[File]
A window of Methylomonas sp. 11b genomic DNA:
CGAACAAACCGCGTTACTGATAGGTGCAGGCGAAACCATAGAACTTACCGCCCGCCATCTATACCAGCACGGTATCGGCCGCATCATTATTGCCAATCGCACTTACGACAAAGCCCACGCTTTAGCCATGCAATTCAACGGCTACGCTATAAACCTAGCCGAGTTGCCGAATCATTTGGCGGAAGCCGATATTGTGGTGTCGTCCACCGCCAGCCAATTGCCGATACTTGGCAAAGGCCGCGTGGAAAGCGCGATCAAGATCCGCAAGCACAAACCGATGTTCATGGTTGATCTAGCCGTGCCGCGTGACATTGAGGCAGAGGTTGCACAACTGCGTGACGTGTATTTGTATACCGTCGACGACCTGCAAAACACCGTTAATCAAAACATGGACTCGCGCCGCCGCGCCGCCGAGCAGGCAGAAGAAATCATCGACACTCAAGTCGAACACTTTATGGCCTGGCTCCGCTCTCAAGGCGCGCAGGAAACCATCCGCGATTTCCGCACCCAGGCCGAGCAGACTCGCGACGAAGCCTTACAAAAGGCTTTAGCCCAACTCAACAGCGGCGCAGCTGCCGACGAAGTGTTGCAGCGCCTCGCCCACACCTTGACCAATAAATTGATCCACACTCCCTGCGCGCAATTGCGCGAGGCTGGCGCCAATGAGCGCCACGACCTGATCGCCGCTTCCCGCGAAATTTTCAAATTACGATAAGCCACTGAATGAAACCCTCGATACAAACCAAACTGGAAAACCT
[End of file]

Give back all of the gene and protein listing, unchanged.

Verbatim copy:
A window of Methylomonas sp. 11b genomic DNA:
CGAACAAACCGCGTTACTGATAGGTGCAGGCGAAACCATAGAACTTACCGCCCGCCATCTATACCAGCACGGTATCGGCCGCATCATTATTGCCAATCGCACTTACGACAAAGCCCACGCTTTAGCCATGCAATTCAACGGCTACGCTATAAACCTAGCCGAGTTGCCGAATCATTTGGCGGAAGCCGATATTGTGGTGTCGTCCACCGCCAGCCAATTGCCGATACTTGGCAAAGGCCGCGTGGAAAGCGCGATCAAGATCCGCAAGCACAAACCGATGTTCATGGTTGATCTAGCCGTGCCGCGTGACATTGAGGCAGAGGTTGCACAACTGCGTGACGTGTATTTGTATACCGTCGACGACCTGCAAAACACCGTTAATCAAAACATGGACTCGCGCCGCCGCGCCGCCGAGCAGGCAGAAGAAATCATCGACACTCAAGTCGAACACTTTATGGCCTGGCTCCGCTCTCAAGGCGCGCAGGAAACCATCCGCGATTTCCGCACCCAGGCCGAGCAGACTCGCGACGAAGCCTTACAAAAGGCTTTAGCCCAACTCAACAGCGGCGCAGCTGCCGACGAAGTGTTGCAGCGCCTCGCCCACACCTTGACCAATAAATTGATCCACACTCCCTGCGCGCAATTGCGCGAGGCTGGCGCCAATGAGCGCCACGACCTGATCGCCGCTTCCCGCGAAATTTTCAAATTACGATAAGCCACTGAATGAAACCCTCGATACAAACCAAACTGGAAAACCT